Eastern Europe is far from being a collection of the brilliant light of a functioning Democracy. Ukraine which was once the bread basket of Eastern Europe and one of the wealthiest nations has been reduced to penury by the same elite group of extremely wealthy and powerful individuals who stole the wealth of the nation for their personal gains. Russia the “white man’s” bastion is definitely not a Democracy but definitely will become the risen power of the West.

    If Democracy is not the panacea for all problems then Sri Lanka being the oldest continuing Buddhist nation may fare far better as a Buddhist Theocracy than accepting the Secular doctrines and the trumped up notions of Democracy pushed by the Western nations who themselves are not what they preach. Considering Sri Lanka’s long history, her greatest and most brilliant times were when the nation functioned under a theocratic system. Then the Sanga played a central role in the governance of the nation and in the civic duties to the people. The royalty listened to the Sanga and both worked for the betterment of the people. Now all the political divisions since independence can be blamed on the pseudo Democracy that Sri Lanka has slavishly accepted from her Colonial masters. Even the rise of the Tamil Tigers and the war against Tamil terrorism was a by product of giving too much to the minorities as prescribed by Western style Democratic propaganda.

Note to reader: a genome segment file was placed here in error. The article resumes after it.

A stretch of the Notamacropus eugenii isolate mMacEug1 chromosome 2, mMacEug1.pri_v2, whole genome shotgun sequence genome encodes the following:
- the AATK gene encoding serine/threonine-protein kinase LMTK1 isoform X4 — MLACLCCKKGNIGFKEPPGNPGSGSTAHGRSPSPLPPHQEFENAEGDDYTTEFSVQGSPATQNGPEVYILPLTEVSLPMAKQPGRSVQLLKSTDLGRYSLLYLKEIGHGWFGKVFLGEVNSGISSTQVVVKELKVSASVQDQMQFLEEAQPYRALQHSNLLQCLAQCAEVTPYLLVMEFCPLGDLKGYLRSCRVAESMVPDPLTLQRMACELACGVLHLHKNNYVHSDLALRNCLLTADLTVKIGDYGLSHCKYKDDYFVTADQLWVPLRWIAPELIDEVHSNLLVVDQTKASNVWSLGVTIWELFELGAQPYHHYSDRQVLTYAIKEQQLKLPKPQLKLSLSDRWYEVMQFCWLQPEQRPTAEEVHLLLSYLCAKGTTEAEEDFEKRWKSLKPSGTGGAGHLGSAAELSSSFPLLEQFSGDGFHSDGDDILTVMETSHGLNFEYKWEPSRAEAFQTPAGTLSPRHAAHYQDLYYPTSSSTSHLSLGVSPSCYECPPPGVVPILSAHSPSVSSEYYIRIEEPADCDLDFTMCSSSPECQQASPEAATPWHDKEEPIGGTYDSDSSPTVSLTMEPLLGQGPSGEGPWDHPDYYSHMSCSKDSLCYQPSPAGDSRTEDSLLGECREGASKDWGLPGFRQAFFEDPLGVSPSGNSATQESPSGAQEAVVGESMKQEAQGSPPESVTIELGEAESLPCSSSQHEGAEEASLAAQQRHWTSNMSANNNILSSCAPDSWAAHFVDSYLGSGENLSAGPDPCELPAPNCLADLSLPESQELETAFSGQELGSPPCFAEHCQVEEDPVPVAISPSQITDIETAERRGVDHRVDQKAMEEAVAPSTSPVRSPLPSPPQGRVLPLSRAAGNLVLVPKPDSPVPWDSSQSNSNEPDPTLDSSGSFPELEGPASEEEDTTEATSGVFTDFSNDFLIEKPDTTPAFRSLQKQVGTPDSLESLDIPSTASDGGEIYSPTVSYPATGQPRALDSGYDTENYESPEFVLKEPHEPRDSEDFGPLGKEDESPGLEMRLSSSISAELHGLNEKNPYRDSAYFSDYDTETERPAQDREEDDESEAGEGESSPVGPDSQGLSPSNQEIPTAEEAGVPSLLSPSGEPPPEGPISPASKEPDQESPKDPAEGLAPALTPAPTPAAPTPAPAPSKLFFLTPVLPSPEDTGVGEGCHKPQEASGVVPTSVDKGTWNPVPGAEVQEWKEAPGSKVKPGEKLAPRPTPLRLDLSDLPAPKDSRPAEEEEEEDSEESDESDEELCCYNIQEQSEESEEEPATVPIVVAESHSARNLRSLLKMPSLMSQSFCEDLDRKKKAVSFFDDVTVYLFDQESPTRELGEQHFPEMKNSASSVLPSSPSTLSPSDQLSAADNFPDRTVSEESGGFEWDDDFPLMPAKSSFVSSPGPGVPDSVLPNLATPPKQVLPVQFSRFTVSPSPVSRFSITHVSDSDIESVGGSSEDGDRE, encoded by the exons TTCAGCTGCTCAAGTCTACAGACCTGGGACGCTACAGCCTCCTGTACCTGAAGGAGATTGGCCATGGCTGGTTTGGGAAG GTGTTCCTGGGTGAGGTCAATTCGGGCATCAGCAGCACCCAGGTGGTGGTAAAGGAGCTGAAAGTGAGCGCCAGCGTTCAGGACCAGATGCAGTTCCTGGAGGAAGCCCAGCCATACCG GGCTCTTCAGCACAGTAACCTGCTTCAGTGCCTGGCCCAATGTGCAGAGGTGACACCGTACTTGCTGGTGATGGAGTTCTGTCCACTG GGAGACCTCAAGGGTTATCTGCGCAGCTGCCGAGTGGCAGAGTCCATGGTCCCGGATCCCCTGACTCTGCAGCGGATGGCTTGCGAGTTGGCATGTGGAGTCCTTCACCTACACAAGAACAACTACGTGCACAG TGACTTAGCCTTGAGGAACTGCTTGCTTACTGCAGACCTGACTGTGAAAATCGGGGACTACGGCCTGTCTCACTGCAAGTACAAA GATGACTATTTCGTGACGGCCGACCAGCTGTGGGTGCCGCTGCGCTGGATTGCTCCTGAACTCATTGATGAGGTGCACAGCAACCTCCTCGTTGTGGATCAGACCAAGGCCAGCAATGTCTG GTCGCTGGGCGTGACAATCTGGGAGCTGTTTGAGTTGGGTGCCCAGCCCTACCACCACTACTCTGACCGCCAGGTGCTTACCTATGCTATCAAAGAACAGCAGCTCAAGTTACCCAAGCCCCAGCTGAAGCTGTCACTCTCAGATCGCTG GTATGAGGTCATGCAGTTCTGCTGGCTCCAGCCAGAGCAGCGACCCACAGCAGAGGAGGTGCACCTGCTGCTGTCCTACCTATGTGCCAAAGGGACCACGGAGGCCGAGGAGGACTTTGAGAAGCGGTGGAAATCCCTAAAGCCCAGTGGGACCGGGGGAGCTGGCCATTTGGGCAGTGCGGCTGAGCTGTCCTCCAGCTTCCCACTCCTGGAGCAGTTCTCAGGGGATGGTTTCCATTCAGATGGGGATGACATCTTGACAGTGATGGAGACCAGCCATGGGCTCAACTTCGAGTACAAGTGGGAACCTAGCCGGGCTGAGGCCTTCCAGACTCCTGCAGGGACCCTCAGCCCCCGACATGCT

The Tamil Tigers used the principles of Democracy to demand more autonomy, even to the level of a Federal system, another import from the West and almost achieved Eelam if not for a Parakramabahu style attack on them by President Rajapakse and his brother Gotabaya. Again the UN is charging Sri Lanka of human rights violations based on a set of principles embedded in a Democratic system during peace times. To make this point as clear as possible the UN seldom if ever questions the Sharia laws of 50 odd Muslim Theocracies whose practice of the Sharia laws makes a mockery of the UNHRC and yet they are allowed to not only function as theocracies but thrive as theocracies. One more example of a fully functioning Western theocracy is the Vatican itself who holds a seat in the UN. In the Vatican the concept of Democracy is alien to a hierarchy that starts from the Pope and works its way down to the people.